Alabama coin ‘shortage’ driven by consumer behavior changes

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HUNTSVILLE, Ala. – If you’ve frequented local drive thru’s lately, you might be accustomed to hearing “we’re not taking cash,” or “Cards only” through the loud speaker.

Some of your favorite restaurants and grocery chains have also posted signs acknowledging a coin shortage, but the Alabama Bankers Association said that’s not actually accurate.

“When COVID-19 restrictions went into place we have changed our day to day behavior that resulted in far fewer coins, being used either when we’re spending money or in making change,” explained Scott Latham, CEO and President of the ABA.

The executive said the pandemic is causing many people to keep their coins in their pockets, which causes a slow down in the coin’s lifespan.

Coins are created by the U.S. Mint. They are then distributed by the Federal Reserve to banks.
The banks then provide the coins to merchants or businesses.

But many consumers have opted for contactless payment options like cards and mobile apps. Meaning banks aren’t seeing nearly as many withdrawals or deposits by merchants.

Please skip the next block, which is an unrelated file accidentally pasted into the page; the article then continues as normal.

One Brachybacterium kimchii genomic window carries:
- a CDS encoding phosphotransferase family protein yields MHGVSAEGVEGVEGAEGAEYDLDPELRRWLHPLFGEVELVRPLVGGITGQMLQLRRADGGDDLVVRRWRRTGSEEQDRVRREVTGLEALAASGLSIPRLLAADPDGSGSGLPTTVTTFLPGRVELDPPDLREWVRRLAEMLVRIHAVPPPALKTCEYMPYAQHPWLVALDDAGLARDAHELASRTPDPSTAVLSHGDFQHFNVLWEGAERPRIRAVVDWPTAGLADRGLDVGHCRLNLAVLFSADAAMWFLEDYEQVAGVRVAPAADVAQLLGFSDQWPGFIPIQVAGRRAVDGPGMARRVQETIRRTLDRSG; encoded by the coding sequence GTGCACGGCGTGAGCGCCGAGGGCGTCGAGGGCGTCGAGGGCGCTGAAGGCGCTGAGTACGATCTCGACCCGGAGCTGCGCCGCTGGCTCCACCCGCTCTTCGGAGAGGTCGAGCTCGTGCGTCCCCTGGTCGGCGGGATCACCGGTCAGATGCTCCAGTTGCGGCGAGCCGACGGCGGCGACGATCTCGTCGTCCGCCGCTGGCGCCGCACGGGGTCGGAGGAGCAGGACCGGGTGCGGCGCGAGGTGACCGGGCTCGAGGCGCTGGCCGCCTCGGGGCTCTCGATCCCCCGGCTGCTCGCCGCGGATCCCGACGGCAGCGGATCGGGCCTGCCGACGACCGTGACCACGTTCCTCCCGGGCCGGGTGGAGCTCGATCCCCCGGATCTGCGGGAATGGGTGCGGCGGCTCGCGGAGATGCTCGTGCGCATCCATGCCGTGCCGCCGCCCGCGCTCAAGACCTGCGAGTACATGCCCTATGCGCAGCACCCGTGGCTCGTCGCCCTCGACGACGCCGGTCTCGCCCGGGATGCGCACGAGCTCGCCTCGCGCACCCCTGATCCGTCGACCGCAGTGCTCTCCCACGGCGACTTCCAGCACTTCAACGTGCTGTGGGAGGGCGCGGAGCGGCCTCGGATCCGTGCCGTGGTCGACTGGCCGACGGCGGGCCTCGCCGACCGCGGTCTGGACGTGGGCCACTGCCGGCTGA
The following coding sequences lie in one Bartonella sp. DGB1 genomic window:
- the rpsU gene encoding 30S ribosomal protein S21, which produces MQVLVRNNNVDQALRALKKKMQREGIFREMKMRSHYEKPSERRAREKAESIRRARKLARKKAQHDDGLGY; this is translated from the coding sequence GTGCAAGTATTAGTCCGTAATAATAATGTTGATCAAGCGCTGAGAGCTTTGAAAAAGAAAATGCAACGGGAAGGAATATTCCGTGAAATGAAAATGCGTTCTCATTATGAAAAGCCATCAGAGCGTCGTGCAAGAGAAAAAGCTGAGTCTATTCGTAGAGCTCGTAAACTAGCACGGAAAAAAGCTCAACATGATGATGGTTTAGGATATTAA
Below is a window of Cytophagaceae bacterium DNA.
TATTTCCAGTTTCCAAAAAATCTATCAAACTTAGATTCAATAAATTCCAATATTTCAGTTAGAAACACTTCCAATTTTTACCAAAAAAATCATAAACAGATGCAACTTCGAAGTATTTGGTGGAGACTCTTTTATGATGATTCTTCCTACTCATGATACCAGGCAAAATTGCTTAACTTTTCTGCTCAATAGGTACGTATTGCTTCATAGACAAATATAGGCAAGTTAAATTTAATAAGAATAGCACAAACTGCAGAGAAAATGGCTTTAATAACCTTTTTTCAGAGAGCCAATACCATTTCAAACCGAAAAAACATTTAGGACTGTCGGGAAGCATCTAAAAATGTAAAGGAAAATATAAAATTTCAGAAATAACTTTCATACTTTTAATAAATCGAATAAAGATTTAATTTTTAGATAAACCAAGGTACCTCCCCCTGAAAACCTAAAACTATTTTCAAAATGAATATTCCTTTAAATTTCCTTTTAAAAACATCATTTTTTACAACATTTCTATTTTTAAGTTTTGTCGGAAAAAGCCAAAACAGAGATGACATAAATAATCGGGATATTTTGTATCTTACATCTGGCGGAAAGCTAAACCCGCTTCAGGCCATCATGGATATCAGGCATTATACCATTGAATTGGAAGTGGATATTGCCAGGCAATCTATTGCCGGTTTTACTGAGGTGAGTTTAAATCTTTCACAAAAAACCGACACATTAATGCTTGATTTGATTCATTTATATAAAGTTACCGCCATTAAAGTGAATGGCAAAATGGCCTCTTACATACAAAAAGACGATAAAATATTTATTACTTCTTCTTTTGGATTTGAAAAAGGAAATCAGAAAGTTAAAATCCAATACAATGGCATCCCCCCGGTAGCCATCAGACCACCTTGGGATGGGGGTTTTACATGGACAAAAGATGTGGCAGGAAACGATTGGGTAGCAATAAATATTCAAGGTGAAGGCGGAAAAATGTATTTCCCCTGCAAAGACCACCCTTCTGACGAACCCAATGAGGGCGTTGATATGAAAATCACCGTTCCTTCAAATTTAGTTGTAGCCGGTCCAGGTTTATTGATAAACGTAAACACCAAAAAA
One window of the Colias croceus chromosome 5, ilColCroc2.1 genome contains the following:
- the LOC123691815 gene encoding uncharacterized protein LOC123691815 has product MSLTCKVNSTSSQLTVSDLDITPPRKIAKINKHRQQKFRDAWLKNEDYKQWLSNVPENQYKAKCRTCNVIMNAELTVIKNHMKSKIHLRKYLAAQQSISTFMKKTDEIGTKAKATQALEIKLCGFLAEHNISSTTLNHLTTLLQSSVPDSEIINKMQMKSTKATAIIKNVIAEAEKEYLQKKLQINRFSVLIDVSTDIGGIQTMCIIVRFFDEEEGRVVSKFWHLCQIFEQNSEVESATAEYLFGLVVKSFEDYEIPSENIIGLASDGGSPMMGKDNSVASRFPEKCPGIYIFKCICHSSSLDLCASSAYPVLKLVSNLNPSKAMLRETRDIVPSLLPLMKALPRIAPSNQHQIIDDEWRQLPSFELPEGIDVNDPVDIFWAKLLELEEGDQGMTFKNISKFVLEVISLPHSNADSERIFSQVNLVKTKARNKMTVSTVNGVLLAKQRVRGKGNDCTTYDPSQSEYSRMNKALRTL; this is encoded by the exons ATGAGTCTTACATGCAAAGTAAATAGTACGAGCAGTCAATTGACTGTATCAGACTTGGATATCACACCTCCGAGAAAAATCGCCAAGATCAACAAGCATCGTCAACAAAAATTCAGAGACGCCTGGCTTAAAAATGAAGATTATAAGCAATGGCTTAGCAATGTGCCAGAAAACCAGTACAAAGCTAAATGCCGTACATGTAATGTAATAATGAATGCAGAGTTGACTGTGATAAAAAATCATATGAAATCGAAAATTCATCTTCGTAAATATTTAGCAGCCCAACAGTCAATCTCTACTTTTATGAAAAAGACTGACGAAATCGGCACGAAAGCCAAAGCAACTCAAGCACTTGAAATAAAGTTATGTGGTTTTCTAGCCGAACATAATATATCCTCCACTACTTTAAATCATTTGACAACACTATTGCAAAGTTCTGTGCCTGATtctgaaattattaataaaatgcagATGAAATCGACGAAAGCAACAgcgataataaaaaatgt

So there’s really no ‘shortage’ per se. The coins still exist, they’re just not seeing much movement at the moment.

“We certainly call it a circulation issue,” Latham explained. “It’s almost a supply and demand, sort of thing.”

He said many of the signs you see may be mandated by a chain’s corporate office. Latham believes as more people venture outside again and resume normal activities, coin circulation will improve and many of those signs will come down.

The ABA said because there’s an uptick in consumers using credit and debit cards, the organization encourages closely monitoring bank activity. The threats of identity theft and fraud have seemingly increased during the pandemic.

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